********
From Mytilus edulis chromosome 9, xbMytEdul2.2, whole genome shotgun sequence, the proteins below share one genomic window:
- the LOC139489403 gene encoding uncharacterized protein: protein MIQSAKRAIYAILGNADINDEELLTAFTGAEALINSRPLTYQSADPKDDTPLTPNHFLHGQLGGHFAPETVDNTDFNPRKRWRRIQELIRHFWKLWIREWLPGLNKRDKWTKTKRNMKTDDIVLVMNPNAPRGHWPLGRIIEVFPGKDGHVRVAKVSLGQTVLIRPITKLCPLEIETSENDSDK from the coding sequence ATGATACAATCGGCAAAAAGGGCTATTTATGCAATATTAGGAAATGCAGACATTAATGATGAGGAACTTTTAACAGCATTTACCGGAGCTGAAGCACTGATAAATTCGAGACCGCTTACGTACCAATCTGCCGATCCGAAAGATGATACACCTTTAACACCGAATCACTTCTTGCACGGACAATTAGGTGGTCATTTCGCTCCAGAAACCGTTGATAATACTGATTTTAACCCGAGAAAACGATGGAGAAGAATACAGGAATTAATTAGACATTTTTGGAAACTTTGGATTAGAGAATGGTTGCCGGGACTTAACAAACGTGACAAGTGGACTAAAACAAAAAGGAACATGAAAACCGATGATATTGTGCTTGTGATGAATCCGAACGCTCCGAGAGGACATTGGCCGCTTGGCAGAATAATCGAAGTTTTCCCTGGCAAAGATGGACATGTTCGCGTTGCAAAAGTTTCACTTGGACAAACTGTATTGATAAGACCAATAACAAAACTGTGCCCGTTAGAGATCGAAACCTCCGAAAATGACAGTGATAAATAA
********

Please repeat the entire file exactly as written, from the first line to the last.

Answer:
From Mytilus edulis chromosome 9, xbMytEdul2.2, whole genome shotgun sequence, the proteins below share one genomic window:
- the LOC139489403 gene encoding uncharacterized protein: protein MIQSAKRAIYAILGNADINDEELLTAFTGAEALINSRPLTYQSADPKDDTPLTPNHFLHGQLGGHFAPETVDNTDFNPRKRWRRIQELIRHFWKLWIREWLPGLNKRDKWTKTKRNMKTDDIVLVMNPNAPRGHWPLGRIIEVFPGKDGHVRVAKVSLGQTVLIRPITKLCPLEIETSENDSDK from the coding sequence ATGATACAATCGGCAAAAAGGGCTATTTATGCAATATTAGGAAATGCAGACATTAATGATGAGGAACTTTTAACAGCATTTACCGGAGCTGAAGCACTGATAAATTCGAGACCGCTTACGTACCAATCTGCCGATCCGAAAGATGATACACCTTTAACACCGAATCACTTCTTGCACGGACAATTAGGTGGTCATTTCGCTCCAGAAACCGTTGATAATACTGATTTTAACCCGAGAAAACGATGGAGAAGAATACAGGAATTAATTAGACATTTTTGGAAACTTTGGATTAGAGAATGGTTGCCGGGACTTAACAAACGTGACAAGTGGACTAAAACAAAAAGGAACATGAAAACCGATGATATTGTGCTTGTGATGAATCCGAACGCTCCGAGAGGACATTGGCCGCTTGGCAGAATAATCGAAGTTTTCCCTGGCAAAGATGGACATGTTCGCGTTGCAAAAGTTTCACTTGGACAAACTGTATTGATAAGACCAATAACAAAACTGTGCCCGTTAGAGATCGAAACCTCCGAAAATGACAGTGATAAATAA